Wednesday, May 11, 2011

"Catch It" Caught On

     Thanks for praying for the big student retreat called "Catch It."  36 BMA students (a third of the school!) took part, and most weren't Christians -- most were kids wanting to spend time with friends and get to know more about Jesus.  The weather was perfect, the activities were ingenious, and the participants were very happy. I was invited to be a guest game designer (I created a "night game" about smugglers which we played in the woods from 9:30 p.m. to 11:30 p.m.) and then I returned on the last day to share a half-hour testimony of how I came to Christ and how it affects me today.  Let me report on what I saw first hand, and then what I heard about the retreat from others.
     When I arrived to set up my night game, students had just listened to one of three talks about the gospel given by missionary Dave Patty.  Dave organized his message into three parts: "Who am I?", "Who is God?"  and "What's my biggest problem and how does Jesus solve it?"  When I got up the hill to the conference center on the first night, the students had heard this first talk and split into four-person discussion groups.  There's a coffee shop up there and as I got my caffeine fix to get me through the evening, I noted a lot of the groups having pretty serious and intimate conversations.  Then we all geared up for my game.  It was a bit crazy but the kids were patient.  Of course, the main element necessary for the success of a night game is to have people jumping out from behind trees and causing other people to scream and giggle.  By this standard, it was a pretty good game.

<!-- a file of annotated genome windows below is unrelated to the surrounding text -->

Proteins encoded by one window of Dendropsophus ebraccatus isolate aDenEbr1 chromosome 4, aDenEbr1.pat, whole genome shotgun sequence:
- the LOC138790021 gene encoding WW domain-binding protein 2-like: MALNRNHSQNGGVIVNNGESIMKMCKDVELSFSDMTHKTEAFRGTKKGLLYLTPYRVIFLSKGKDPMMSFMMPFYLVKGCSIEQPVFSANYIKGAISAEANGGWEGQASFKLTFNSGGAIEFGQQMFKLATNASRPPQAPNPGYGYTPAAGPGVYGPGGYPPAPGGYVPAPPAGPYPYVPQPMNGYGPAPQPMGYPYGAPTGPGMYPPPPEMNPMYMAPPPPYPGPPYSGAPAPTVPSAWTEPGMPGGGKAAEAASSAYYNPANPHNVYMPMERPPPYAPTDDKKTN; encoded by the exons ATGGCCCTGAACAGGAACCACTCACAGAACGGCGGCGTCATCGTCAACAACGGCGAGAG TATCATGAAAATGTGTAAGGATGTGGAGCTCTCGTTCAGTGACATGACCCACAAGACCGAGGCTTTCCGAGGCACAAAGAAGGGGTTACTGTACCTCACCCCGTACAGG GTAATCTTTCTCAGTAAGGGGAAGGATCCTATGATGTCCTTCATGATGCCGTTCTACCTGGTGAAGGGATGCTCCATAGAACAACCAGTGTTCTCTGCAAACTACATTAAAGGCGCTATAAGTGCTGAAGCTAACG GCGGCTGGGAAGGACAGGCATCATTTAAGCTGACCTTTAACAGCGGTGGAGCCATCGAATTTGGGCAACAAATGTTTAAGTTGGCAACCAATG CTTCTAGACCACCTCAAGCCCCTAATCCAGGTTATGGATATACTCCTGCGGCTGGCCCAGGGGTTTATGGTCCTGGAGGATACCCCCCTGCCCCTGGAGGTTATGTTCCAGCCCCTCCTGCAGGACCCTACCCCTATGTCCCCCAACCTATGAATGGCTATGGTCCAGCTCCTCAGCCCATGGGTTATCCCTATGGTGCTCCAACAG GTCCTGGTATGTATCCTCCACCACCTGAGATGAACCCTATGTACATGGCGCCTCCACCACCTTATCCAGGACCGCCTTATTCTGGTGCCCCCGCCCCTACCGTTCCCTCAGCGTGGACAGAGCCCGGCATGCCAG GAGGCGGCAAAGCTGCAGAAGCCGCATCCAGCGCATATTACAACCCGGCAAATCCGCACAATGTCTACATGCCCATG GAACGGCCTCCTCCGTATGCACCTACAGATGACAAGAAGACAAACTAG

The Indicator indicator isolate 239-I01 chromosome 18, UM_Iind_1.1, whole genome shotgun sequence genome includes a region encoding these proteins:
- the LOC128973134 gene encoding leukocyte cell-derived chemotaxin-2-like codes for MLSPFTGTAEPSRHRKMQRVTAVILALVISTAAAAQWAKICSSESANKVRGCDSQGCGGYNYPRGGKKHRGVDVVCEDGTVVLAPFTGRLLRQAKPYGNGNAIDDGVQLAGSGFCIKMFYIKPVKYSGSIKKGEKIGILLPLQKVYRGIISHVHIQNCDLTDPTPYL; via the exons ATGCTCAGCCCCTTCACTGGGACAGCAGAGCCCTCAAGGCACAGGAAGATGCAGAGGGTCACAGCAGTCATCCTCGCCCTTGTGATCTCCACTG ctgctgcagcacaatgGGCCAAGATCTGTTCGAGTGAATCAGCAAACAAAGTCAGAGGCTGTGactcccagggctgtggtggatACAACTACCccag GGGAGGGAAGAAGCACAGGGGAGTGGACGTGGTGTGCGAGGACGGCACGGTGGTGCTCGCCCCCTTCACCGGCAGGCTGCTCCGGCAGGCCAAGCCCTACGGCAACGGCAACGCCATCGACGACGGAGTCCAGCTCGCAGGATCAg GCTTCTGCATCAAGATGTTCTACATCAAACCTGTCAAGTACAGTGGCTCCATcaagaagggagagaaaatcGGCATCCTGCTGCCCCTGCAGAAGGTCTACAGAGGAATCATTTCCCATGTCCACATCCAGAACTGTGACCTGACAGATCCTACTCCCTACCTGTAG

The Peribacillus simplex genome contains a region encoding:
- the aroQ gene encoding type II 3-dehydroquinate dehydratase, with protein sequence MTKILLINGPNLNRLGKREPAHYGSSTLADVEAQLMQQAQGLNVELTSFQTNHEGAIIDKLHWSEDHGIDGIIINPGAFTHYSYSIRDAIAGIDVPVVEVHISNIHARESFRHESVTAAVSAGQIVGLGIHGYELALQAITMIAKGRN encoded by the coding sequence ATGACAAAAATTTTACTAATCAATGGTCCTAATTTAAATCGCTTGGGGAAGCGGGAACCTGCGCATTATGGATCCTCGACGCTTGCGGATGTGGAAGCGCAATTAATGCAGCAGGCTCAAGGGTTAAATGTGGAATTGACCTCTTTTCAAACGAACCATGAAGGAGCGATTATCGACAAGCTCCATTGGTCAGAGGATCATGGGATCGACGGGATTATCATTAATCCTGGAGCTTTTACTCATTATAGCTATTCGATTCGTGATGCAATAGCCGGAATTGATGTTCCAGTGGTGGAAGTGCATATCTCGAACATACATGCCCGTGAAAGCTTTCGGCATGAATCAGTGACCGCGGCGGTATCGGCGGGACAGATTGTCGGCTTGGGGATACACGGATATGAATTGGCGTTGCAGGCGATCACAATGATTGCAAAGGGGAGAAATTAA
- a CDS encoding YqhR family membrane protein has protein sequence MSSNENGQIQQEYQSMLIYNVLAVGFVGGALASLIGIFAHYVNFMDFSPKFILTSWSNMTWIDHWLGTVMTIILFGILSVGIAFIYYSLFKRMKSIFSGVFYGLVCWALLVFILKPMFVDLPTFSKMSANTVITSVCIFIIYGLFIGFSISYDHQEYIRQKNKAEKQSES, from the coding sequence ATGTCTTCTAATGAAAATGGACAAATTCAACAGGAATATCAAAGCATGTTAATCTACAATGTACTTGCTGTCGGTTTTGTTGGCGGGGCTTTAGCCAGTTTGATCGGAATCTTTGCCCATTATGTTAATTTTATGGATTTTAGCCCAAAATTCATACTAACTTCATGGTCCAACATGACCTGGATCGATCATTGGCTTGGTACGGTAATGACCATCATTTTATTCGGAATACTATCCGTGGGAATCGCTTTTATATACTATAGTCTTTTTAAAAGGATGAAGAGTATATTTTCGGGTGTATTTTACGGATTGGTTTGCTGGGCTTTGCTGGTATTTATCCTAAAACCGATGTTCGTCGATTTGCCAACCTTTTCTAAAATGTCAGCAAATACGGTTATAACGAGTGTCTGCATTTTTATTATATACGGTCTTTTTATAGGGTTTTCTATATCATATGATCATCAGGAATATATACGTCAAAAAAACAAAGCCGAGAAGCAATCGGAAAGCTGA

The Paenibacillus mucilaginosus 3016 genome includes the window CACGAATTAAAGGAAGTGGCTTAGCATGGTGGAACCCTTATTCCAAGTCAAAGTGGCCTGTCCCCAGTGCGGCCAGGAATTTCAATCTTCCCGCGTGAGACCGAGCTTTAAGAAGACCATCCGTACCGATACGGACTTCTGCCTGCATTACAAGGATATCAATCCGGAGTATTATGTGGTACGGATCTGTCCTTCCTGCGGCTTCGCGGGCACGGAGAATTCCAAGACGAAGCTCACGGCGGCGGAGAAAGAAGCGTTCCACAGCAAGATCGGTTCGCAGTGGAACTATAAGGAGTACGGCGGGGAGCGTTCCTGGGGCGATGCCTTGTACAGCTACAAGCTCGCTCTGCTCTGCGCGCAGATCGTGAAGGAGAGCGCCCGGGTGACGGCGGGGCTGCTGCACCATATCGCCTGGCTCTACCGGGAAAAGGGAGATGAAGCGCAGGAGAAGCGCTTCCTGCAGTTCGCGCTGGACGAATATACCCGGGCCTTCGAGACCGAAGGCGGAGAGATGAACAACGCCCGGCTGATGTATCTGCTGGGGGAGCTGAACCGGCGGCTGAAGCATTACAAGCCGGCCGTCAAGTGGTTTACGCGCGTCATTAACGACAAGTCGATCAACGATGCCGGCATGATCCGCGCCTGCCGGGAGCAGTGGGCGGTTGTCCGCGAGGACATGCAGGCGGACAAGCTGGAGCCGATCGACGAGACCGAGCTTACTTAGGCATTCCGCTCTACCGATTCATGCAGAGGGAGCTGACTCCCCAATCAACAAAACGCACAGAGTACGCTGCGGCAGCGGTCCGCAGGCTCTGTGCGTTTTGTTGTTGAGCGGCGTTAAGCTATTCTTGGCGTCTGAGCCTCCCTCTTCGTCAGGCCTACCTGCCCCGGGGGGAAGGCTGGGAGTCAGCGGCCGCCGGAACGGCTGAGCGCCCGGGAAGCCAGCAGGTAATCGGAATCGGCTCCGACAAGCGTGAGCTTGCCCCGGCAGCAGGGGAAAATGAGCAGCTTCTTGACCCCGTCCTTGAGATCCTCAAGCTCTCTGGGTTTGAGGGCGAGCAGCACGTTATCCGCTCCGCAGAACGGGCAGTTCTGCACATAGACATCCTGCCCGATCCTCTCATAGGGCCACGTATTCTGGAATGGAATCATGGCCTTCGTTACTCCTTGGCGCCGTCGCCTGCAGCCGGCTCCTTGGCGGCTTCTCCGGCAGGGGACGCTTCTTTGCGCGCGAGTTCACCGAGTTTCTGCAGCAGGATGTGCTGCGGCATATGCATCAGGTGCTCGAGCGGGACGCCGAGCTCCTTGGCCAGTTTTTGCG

I came back on the third day of the retreat, and found everyone still lively and really enjoying each other's company.  Before I spoke, we all sang some popular American worship songs led by a student band.  The participation and enthusiasm were great, but the thing that touched me the most was the position of the worship band's back-up singer.  These days, most media-saturated countries have some kind of "reality" television program that works as a talent show:  American Idol, X Factor or here "ńĆesko-Slovensko Superstar."  One of our BMA students was in it this year and had a dynamic run into the very late rounds.  This created an event for our school, since millions of Czechs were watching on national television and the young man included us when he presented his personal story on the show.  All BMA folk were regularly stopped in shops and asked about him -- "Doesn't he go to your school?  How is he doing?  Isn't he great?"  He really was a superstar and really had screaming fans.  But just a few weeks after he left the contest, he was singing back-up in a little BMA band, because he's a Christian and wanted to support his friends who were leading worship.  His humility and servant heart really moved me.  I don't know if it struck the students in the same way -- he's one of them.